It was a grand old time -- very colorful and fun. I even got to see a Thai celebrity filming one of her TV series!


Posted by hsustyle 21:35 Archived in Thailand Comments (0)

Japanese Food -- Thai Style

Anything is possible if you dream it up!

sunny 92 °F

On Friday afternoon I met up with my friend for some more time eating and touring the malls. Our first stop, MK Restaurants. She said that I had to go here if I was in Thailand. It's not traditional Thai food, but the Thai people love this place so much that there are multiple on each block in some areas of the city (just like Starbucks!). It's a style of food called Thai-suki, which is basicallly the Thai version of Japanese hot pot. There are raw vegetables, tofu, fishcakes, meat, noodles brought to the table and you cook it yourself in the boiling broth at the center of your table. The most Thai part about it was the garlic chili sauce that you add to your cooked food once it's come out of the hot pot! Good fun, with a Thai twist.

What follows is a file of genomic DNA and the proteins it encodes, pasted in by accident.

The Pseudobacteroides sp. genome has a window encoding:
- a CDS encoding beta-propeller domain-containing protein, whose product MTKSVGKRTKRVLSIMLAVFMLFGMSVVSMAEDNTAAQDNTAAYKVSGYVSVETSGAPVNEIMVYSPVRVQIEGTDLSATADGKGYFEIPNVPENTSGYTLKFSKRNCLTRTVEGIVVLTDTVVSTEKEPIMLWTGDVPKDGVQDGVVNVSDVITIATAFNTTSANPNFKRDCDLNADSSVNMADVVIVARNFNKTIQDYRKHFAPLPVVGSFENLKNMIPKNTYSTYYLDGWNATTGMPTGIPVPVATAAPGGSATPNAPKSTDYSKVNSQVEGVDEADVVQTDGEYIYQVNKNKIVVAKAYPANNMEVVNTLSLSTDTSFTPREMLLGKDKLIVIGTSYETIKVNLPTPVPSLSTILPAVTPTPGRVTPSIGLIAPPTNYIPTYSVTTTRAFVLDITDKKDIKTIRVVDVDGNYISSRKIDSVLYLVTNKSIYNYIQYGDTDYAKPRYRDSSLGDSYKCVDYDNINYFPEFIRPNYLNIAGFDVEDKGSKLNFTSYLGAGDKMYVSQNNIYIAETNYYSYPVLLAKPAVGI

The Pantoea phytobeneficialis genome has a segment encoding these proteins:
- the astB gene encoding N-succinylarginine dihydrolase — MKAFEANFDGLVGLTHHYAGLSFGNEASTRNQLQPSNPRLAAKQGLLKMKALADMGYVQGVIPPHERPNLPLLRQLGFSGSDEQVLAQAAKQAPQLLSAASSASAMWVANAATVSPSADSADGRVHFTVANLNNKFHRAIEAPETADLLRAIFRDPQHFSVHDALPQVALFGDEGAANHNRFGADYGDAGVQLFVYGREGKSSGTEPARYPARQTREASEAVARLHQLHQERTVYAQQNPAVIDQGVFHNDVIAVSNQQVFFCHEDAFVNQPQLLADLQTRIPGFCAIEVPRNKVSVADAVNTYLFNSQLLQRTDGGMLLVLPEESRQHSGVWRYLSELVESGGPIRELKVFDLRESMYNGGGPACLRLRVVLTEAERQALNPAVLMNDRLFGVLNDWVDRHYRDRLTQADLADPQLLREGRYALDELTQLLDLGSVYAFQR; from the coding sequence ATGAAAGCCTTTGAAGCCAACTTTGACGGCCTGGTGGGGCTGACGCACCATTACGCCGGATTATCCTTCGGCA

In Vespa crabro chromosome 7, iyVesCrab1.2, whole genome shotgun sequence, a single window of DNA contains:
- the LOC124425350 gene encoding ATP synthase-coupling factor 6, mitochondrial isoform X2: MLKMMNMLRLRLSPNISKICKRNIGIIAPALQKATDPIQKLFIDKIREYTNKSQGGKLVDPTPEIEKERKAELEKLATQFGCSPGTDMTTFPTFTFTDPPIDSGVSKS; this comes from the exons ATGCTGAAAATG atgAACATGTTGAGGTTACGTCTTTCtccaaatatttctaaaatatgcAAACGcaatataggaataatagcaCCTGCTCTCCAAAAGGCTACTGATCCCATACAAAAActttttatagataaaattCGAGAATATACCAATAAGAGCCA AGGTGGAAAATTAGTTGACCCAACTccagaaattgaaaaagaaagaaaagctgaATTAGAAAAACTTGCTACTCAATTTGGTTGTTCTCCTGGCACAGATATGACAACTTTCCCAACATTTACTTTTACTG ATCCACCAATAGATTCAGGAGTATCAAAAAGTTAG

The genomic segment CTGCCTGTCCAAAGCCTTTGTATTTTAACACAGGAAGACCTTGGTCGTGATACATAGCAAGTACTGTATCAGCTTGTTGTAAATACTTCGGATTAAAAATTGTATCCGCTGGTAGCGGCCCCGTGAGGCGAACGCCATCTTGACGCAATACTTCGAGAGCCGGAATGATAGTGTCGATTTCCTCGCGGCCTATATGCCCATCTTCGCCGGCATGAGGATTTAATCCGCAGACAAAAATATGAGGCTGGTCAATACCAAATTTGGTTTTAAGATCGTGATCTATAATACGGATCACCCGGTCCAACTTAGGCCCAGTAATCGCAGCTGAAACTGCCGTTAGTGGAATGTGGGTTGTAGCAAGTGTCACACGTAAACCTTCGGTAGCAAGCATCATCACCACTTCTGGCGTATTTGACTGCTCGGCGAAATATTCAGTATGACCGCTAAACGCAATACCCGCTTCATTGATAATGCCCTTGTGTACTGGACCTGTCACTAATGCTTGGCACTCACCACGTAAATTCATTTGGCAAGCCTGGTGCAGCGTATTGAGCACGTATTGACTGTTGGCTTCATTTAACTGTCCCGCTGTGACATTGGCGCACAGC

Next, I got a bit of Thai fast food. Related to my previous Taiwan post on McDonalds, this item was from KFC. I had seen TV and poster ads for it: deep-fried sushi. Why would you do that? I'm not sure, so I had to taste it myself. It proved to be a lot of fried batter around a california roll. I really couldn't taste much other than the fry flavor. Maybe I tasted a bit of mayonaise? Not that great...


If that wasn't enough, when we went into a grocery store, my friend told me about deep-fried seaweed. The Thais took Japanese food and fried it again! It was the thin strips of nori seaweed, fried and packaged like potato chips. I bought a pack out of curiousity, but haven't actually had it yet. Maybe because it's more interesting than it is appetizing to me.